The Wall: A Love Story, Of Sorts

by Michelle Elvy

You remember our first dance? You there, me here: a mismatched pair. You held out your hand.  I didn't know you, but you pulled me up, up, up… and I let go of everything and found myself in the arms of a strangely familiar stranger. We were high, floating on a wild November night. Hot breath, cold sweat, embracing an orgy of frenzy, noise, delight. We marveled at the night, argued about wrong and right. I drank your Coke, you smoked my F6.

Just like a commercial.

Three years later and we're making commercials, only this time it's Vita-Cola-Realpolitik and you keep saying baby, we're selling what sells. You and me and Ostalgie. Don't worry that the kid's crying; Mama and Papa are self-employed. Achtung, baby, you keep saying, like it means something. But you still haven't learned my language.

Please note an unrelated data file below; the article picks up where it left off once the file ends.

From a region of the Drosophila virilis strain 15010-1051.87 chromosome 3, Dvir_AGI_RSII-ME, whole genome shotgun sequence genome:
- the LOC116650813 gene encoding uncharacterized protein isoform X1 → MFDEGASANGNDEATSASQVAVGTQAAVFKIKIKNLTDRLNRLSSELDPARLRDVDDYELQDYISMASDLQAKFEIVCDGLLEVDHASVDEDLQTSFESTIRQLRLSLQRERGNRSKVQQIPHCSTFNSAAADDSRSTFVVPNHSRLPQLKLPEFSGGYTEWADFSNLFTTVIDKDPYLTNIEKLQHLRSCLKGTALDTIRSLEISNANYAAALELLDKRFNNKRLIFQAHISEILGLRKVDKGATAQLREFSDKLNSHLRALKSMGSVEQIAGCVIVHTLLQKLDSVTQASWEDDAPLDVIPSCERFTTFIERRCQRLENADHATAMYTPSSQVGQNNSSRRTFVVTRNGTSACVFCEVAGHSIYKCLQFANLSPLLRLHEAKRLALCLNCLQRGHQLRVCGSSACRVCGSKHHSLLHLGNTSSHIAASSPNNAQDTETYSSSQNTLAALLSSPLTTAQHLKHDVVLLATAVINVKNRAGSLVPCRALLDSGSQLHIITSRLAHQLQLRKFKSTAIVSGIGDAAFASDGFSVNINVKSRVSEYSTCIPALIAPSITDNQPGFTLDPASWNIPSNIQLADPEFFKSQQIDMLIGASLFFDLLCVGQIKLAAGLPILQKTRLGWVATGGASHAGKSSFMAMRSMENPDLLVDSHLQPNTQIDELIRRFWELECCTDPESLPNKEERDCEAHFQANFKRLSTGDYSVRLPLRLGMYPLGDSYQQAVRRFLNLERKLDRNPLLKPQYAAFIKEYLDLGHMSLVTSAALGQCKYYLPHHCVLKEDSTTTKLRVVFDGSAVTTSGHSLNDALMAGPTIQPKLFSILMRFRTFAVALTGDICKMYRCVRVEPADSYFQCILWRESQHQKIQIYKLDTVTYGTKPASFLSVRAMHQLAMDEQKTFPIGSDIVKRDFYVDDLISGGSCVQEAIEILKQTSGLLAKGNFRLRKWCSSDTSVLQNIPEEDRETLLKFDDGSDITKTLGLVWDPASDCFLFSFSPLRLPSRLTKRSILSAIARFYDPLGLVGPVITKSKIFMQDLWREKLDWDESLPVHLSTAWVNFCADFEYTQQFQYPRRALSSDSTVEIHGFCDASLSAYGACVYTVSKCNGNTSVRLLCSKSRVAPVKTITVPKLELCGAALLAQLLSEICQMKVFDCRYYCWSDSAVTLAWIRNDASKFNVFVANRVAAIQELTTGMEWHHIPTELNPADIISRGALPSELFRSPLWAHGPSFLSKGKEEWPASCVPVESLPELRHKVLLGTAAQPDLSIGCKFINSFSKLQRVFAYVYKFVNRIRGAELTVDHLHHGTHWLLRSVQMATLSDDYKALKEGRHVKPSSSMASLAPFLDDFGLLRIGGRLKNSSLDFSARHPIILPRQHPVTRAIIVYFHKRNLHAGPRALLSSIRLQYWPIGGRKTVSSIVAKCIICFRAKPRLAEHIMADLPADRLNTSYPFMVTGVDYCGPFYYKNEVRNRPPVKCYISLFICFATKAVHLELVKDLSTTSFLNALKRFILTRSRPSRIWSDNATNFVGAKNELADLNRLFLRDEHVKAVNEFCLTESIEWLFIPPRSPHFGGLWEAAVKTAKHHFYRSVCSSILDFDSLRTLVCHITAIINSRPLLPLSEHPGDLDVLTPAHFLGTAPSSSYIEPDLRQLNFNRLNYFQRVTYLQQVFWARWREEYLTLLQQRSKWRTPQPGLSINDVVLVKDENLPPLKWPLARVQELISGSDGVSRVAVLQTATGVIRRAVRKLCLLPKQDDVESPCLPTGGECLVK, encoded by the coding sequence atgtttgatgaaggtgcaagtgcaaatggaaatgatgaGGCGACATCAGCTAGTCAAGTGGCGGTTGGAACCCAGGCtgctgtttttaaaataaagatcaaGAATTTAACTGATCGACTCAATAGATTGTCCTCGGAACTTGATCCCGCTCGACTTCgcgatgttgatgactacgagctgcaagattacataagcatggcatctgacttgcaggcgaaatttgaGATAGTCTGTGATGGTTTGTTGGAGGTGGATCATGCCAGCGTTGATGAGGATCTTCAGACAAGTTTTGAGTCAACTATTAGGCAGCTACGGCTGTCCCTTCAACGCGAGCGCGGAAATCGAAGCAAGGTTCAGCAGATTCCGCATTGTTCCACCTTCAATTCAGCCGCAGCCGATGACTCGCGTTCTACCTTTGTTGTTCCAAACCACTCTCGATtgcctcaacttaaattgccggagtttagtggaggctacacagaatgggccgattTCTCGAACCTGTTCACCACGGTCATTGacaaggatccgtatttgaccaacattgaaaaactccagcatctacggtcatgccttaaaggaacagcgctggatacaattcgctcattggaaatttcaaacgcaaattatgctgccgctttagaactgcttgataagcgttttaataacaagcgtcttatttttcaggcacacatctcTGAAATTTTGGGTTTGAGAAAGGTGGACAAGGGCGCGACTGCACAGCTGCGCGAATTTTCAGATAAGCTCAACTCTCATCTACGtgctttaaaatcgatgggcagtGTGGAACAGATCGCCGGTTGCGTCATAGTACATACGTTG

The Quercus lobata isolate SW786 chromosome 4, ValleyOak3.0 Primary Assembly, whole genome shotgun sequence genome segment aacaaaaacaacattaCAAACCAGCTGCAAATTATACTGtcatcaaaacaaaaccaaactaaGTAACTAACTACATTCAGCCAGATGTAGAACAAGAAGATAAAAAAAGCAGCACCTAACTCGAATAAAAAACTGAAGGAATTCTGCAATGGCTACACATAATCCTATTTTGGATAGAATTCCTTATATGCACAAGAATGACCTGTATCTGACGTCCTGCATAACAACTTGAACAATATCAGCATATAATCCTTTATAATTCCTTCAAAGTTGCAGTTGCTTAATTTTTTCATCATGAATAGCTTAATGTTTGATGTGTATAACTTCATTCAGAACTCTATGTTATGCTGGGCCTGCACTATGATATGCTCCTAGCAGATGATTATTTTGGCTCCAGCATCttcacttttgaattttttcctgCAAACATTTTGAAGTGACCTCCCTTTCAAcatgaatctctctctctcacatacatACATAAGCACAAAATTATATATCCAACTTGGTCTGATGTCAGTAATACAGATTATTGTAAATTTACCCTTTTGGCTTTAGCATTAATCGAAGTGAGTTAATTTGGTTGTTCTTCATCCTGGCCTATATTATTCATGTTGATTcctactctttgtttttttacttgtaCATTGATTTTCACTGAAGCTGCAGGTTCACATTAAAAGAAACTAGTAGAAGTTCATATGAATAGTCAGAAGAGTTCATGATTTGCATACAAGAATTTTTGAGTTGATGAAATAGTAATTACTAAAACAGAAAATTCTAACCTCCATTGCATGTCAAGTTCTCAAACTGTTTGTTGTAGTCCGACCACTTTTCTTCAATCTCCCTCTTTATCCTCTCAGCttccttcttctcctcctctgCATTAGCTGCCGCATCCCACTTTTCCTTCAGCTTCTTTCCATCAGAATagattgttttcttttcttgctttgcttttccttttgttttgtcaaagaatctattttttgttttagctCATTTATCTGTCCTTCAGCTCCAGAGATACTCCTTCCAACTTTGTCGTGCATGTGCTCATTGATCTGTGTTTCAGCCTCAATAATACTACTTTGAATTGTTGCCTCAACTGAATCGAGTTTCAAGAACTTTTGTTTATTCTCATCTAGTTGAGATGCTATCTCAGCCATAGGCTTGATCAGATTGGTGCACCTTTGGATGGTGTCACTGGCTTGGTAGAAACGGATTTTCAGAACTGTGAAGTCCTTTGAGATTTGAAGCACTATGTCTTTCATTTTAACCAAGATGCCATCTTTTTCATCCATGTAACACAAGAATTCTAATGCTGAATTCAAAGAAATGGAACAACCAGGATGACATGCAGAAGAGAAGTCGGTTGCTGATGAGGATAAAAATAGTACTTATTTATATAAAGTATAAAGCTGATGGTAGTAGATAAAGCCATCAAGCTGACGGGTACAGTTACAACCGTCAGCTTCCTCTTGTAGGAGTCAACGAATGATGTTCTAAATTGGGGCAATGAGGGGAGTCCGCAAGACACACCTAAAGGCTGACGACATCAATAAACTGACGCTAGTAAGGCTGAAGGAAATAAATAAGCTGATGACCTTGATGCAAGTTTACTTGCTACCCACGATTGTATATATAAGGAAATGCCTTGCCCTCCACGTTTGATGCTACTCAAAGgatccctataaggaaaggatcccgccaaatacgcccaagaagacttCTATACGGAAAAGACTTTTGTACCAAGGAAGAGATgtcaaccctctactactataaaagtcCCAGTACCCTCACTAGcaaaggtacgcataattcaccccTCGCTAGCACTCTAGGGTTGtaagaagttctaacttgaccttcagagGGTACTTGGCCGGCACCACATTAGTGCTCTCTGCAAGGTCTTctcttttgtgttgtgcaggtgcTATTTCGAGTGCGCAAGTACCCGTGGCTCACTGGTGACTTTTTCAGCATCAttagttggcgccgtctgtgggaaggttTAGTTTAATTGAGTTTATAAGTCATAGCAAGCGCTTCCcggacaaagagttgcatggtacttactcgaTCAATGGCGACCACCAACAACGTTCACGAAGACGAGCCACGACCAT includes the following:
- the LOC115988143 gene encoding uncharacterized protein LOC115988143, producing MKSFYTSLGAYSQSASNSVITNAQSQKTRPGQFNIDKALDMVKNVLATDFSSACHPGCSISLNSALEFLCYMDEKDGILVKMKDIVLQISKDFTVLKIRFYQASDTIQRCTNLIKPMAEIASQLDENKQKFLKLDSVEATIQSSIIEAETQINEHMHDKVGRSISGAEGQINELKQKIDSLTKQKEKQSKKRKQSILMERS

And now we don't fight about wrong and right but the bottom fucking line and the Turks living upstairs and the bicycles crowding the entryway of our apartment building.  I need to get in and out, you say.

I'm sick of the Marlboro Man but I pull long and hard anyway and can't help but laugh when you come to bed wearing a stiff shit-green Vopo hat you call a relic, a find. Still, I feel a worry growing in my gut, wonder if our children will be more like me or you, and I realize what I really mean is whether they'll be more like us or them